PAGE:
Sir Keir Starmer made every effort throughout the 2017-19 in Parliament to prevent UK leaving the EU. He has made clear however, that Labour is now reconciled to BREXIT and will not seek to reverse it. But this is rather undermined by Labour’s current actions in Parliament. At every opportunity, when a problem occurs, They put it down to our having left the EU. This week, for example, they blamed the shelves emptied of salads in our supermarkets on the decision by the British people to vote to leave the EU. As I pointed out in the Commons in response to this nonsense, perhaps we ought to have been told -before we voted – that a vote to leave was going to result in the frosts in Morocco.
The reality is that most of our salads, at this time of year, come from southern Spain and Morocco both of which had an exceptionally warm December followed by an exceptionally cold January. Consequently, the crop has been particularly disappointing. Our own domestic supplies of these commodities won’t arrive until summer because the cost of heating greenhouses is prohibitively uncompetitive.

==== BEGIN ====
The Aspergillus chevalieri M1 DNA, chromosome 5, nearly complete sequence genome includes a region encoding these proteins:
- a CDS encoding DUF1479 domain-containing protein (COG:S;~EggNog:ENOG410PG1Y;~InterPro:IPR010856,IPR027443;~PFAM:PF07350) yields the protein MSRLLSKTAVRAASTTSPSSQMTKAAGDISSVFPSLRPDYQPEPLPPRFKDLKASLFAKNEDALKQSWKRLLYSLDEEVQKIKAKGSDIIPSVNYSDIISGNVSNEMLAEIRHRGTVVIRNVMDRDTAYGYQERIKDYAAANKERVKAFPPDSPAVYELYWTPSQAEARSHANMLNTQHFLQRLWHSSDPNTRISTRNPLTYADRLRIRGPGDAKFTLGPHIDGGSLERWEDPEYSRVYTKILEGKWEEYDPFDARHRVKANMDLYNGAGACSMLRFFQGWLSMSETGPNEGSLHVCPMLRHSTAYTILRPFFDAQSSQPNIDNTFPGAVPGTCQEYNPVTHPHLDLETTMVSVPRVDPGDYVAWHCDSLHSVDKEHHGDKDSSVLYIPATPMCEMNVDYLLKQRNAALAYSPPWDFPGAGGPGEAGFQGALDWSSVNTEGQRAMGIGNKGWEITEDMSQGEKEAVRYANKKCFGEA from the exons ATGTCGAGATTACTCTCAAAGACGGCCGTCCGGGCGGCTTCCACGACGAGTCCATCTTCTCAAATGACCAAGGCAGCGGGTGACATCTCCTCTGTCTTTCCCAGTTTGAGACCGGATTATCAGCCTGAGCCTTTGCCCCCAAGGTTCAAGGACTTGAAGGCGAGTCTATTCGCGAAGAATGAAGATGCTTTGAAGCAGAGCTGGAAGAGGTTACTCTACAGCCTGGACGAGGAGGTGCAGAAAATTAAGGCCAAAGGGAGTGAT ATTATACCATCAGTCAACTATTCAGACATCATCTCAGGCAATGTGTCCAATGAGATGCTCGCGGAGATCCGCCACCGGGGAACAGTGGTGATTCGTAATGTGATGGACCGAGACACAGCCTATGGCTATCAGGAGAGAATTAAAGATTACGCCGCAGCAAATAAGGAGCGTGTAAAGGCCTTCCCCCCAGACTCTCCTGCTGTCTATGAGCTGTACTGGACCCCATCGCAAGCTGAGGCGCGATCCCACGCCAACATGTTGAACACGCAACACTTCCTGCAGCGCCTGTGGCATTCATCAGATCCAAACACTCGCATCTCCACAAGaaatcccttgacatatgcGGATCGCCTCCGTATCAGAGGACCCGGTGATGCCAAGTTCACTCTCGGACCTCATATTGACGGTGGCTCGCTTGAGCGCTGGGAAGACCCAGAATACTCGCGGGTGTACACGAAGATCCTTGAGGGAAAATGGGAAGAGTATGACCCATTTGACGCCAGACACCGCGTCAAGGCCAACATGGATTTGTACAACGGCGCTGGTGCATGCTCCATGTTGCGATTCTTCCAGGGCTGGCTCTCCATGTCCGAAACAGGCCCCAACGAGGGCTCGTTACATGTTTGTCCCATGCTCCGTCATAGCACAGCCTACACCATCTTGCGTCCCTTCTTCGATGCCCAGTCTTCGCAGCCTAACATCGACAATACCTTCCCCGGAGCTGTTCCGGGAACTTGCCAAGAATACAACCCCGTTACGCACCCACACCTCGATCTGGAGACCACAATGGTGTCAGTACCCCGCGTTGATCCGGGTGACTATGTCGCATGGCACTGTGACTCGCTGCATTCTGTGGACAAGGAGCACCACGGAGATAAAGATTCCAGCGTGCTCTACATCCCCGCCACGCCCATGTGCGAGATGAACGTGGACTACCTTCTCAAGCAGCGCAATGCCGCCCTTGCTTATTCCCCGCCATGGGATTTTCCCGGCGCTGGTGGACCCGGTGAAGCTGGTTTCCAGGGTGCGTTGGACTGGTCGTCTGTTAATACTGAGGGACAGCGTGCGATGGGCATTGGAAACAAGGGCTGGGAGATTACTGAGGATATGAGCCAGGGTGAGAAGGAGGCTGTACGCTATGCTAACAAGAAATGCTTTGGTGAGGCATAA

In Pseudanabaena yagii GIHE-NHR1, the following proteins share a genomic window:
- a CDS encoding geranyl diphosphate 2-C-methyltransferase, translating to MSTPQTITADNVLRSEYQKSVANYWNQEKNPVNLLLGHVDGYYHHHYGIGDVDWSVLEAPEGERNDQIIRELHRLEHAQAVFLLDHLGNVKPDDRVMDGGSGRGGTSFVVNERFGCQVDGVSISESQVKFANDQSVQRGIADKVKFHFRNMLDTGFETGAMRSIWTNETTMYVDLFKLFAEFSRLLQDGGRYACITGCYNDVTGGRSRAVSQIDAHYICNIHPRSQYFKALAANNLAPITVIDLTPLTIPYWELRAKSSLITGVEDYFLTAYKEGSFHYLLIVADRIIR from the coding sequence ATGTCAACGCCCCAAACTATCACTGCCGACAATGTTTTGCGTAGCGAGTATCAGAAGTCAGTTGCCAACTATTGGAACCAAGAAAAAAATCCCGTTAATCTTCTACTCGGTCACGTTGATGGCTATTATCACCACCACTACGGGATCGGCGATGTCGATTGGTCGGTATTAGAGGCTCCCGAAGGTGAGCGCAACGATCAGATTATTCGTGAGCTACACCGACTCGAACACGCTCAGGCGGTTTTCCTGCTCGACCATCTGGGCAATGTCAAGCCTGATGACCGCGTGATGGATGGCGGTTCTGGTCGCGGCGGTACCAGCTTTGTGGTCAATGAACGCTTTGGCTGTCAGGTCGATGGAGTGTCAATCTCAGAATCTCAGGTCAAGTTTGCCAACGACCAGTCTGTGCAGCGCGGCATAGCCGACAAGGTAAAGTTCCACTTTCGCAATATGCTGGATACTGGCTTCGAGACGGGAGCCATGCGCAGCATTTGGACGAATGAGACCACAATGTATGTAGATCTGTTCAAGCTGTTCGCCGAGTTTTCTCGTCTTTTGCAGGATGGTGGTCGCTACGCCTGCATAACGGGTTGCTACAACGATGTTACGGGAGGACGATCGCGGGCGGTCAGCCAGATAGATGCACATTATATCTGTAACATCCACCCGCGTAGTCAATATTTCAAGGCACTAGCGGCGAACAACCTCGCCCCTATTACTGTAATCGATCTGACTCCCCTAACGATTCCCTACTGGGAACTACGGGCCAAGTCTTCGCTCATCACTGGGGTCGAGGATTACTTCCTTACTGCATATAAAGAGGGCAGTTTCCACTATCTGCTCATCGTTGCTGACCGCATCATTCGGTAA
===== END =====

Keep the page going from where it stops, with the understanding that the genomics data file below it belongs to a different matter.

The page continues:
Seeking supplies from elsewhere has had the additional complication of striking French ferry workers.
None of this, of course, has a blind thing to do with BREXIT
Perhaps even more indicative of Labour’s continuing hostility to BREXIT is its determination to thwart the Retained EU Law Bill. This Bill completes most of the Brexit agenda. There are some 4,000 pieces of EU legislation which remain on the statute book because we incorporated them into our own law as there simply wasn’t long enough to consider them individually in the time available while we were negotiating our exit. Then there was the Covid-19 pandemic, causing a legislative backlog; then the war in Ukraine seized the political agenda. Only now therefore, are we wrestling with the EU retained Law Bill. Basically, the bill empowers the Government to go through all the EU laws and, those that it does not specifically decide to keep, will automatically lapse according to the timetable set out in the Bill.
Labour and the Liberal Democrats are now sponsoring amendments in the House of Lords that will require that each of these individual legislative measures be separately debated in Parliament. It is, in effect, a wrecking amendment. It would clog-up all available parliamentary time for years.
The motive behind such an agenda seems rather obvious to me: its supporters don’t want us to differ from the EU’s regulatory regime, because to do so, would make it harder for us to re-join -which is their real objective.